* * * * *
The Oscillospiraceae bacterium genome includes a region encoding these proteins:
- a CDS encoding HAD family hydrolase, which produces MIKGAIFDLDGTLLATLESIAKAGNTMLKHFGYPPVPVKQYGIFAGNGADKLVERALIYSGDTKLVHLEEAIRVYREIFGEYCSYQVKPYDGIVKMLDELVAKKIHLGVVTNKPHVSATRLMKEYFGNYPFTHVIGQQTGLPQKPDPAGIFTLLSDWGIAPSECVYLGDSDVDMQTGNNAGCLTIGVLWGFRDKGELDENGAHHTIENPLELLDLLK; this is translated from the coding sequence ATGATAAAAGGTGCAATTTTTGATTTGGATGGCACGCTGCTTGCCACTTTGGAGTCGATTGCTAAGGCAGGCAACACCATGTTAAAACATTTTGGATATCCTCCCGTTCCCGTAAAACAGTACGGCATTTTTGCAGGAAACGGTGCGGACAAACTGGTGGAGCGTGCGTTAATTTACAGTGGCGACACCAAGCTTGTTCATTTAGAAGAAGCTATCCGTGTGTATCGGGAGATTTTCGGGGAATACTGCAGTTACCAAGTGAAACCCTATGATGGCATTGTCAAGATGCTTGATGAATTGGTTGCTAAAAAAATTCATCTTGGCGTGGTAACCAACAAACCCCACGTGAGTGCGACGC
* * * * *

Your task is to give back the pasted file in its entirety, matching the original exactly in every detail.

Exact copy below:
The Oscillospiraceae bacterium genome includes a region encoding these proteins:
- a CDS encoding HAD family hydrolase, which produces MIKGAIFDLDGTLLATLESIAKAGNTMLKHFGYPPVPVKQYGIFAGNGADKLVERALIYSGDTKLVHLEEAIRVYREIFGEYCSYQVKPYDGIVKMLDELVAKKIHLGVVTNKPHVSATRLMKEYFGNYPFTHVIGQQTGLPQKPDPAGIFTLLSDWGIAPSECVYLGDSDVDMQTGNNAGCLTIGVLWGFRDKGELDENGAHHTIENPLELLDLLK; this is translated from the coding sequence ATGATAAAAGGTGCAATTTTTGATTTGGATGGCACGCTGCTTGCCACTTTGGAGTCGATTGCTAAGGCAGGCAACACCATGTTAAAACATTTTGGATATCCTCCCGTTCCCGTAAAACAGTACGGCATTTTTGCAGGAAACGGTGCGGACAAACTGGTGGAGCGTGCGTTAATTTACAGTGGCGACACCAAGCTTGTTCATTTAGAAGAAGCTATCCGTGTGTATCGGGAGATTTTCGGGGAATACTGCAGTTACCAAGTGAAACCCTATGATGGCATTGTCAAGATGCTTGATGAATTGGTTGCTAAAAAAATTCATCTTGGCGTGGTAACCAACAAACCCCACGTGAGTGCGACGC